of the depths we call to Thee, Our Lord
Out of the depths of our captivity,
And in the prison house a Light is lit,
Thou com’st to us and we all come to Thee;
A simple army biscuit, dregs of wine,
A rough Cross fashioned from two strips of wood,
A drop of water from a khaki flask,
Thy presence and behold Thy flesh and blood.”
battle the Rum Quay was set on fire and many teetotallers seemed drunk,
and people were not getting away. The PLA lent me a car and driver and
we went to the Town Hall to find it closed as an air raid was on and the
sentry refused me admittance. But when I said “I want to see the
Town Clerk by order of the Privy Seal,” he saluted and took me in.
The result was not only a car load of provisions, but that evening 7 buses
to take away the bombed out.
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must first say a word about some of the Saints: Father
Asher. As a deacon I met him at Ely in 1893 and suggested him coming (he
was a priest) to Stepney. He came and for over 50 years was the best friend
God ever gave me. I often abused him but there was always forgiveness
waiting. He passionately loved his Church and his people. I stood with
him and watched St Augustine’s burn on December 27th, 1940. All
he said was, “The Lord gave and the Lord hath taken away –
Blessed be the Name of the Lord.” The next day I took him to the
train to go with him to Guildford – his home – and never shall
I forget his face (understanding still) when I closed the door and said
I was not coming. If on October 12th 1946, all the trumpets did not sound
for him on the other side there was something wrong with the trumpets.
Lury. On the feast of Circumcision after saying Mass he died suddenly.
He had been Vicar of St Peter’s, Limehouse. With him the Mass, the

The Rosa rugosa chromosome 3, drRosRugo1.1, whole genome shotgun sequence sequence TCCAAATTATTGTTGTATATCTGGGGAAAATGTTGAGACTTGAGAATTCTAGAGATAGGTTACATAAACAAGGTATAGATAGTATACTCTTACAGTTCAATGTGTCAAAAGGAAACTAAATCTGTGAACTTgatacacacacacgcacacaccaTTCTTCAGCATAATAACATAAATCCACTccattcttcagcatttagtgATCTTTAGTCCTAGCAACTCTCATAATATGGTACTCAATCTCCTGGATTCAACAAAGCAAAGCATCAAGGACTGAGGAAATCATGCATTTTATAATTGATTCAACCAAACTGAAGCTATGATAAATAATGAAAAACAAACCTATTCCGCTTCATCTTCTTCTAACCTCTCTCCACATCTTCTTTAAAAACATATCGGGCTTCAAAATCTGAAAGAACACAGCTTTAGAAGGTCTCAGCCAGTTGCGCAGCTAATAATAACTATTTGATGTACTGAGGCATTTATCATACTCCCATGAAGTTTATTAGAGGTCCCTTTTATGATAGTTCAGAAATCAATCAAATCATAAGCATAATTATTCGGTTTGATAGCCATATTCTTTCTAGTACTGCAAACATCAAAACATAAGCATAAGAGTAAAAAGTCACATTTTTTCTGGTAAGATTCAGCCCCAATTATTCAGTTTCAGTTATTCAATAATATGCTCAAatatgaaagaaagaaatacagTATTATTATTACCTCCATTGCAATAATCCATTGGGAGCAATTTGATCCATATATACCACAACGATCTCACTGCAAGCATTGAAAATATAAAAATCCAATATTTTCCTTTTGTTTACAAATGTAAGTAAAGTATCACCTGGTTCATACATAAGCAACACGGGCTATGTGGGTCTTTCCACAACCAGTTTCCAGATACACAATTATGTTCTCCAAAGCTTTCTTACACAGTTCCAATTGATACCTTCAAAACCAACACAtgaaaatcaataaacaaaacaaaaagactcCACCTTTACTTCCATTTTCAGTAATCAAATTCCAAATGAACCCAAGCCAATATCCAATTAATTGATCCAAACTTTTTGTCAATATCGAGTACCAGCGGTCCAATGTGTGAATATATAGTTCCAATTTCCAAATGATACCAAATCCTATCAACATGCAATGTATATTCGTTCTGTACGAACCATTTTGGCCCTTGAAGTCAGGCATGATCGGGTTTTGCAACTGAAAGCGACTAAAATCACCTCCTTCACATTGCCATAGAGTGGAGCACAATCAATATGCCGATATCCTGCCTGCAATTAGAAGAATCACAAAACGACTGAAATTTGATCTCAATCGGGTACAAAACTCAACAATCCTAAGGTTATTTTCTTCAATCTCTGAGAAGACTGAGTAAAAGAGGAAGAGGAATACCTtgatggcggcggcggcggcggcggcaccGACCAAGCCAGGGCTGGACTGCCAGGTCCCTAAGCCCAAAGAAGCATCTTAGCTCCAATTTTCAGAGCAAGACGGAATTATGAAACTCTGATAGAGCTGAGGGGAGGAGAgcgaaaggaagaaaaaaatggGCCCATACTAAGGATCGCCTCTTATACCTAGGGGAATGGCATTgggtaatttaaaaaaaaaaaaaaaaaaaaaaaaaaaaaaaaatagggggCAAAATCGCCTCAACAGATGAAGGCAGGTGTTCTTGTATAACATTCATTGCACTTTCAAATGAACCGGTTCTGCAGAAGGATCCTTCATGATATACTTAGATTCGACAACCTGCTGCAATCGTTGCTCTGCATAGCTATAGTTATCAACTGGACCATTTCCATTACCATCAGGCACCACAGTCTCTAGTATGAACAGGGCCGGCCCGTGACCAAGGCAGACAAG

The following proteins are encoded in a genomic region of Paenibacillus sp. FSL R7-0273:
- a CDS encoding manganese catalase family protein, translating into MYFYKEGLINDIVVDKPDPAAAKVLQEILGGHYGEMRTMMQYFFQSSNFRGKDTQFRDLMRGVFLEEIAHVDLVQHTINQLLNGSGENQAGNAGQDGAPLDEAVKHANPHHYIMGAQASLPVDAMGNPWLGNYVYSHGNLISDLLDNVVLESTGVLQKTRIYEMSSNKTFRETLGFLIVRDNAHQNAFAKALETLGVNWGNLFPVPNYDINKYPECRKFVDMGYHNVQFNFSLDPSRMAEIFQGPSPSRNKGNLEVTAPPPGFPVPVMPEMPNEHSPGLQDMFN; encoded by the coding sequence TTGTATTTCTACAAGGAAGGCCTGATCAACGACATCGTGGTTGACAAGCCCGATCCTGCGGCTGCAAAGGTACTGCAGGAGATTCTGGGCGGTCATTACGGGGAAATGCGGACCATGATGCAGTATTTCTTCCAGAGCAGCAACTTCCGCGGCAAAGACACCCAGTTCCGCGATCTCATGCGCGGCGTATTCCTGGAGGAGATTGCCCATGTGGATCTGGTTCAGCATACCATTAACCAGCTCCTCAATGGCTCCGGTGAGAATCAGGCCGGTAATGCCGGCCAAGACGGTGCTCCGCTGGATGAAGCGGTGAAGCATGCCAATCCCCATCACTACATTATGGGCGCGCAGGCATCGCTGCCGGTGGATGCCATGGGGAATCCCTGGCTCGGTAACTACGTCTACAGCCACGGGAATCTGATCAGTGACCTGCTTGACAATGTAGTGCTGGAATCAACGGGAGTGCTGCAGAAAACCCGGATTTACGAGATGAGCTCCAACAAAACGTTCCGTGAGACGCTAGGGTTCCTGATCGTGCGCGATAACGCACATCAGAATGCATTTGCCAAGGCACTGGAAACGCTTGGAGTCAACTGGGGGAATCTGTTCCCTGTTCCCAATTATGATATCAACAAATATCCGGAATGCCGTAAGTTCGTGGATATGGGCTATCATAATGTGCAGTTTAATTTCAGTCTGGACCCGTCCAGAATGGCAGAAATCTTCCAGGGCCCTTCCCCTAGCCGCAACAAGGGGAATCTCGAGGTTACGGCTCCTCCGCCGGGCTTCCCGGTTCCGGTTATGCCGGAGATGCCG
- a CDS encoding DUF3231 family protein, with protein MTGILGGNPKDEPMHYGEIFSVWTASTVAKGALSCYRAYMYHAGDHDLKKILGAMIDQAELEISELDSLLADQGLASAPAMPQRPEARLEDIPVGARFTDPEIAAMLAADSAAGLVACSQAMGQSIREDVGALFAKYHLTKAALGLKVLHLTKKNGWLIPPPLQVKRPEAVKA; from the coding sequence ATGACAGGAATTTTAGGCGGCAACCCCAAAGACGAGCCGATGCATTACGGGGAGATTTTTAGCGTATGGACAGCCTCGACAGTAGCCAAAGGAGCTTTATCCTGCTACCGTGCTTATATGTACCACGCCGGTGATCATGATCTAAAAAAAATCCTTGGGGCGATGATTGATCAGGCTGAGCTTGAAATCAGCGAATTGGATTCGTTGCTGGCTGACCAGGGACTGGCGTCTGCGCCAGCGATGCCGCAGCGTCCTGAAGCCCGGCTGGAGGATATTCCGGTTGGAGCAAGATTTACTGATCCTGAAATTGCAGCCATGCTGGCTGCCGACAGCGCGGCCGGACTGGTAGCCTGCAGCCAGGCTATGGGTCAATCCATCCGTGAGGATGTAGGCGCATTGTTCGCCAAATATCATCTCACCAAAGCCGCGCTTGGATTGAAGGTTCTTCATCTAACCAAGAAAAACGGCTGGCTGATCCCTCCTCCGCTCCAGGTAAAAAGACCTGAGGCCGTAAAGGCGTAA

Confessional, Our Lady and the Bible always came first.
Hickin. He was my fellow priest for 25 years, the dockers and sailors
parson. He died in the Hostel of God on the feast of St Chad – his
patron. His whole life was one of self sacrifice to his Master. Everybody
died June 2nd, 1941. For 18 years server, church warden and school keeper.
He never missed his daily Mass. And so to finish I cannot withhold my
tribute of love and thankfulness to Father Thomas OSB and Father Archer
now of St Phillips, Stepney, who both so long bore with me and helped
me so loyally.
so to 1941
enemy liked Holy Days and it was on St Joseph’s Day, March 19th,
that they sent a 500 HE bomb into my sitting room. It entirely destroyed
the Clergy House, finished off the School, took off the North roof of
the Church for the third time, blew out the West window for the fifth
time and generally made a mess of us. Again we were at supper and before
“the afters” (rice pudding) I suggested adjourning to the
shelter. But one boy wished me to help him put out an incendiary. Having
done that and intending to have “a quick one” in my room,
he heard another and whilst that was being put out the bomb came. Salvage
was quite too amazing! First and foremost our precious Relic of the Blood
of St James (the honour of finding fell to a server, George Green), then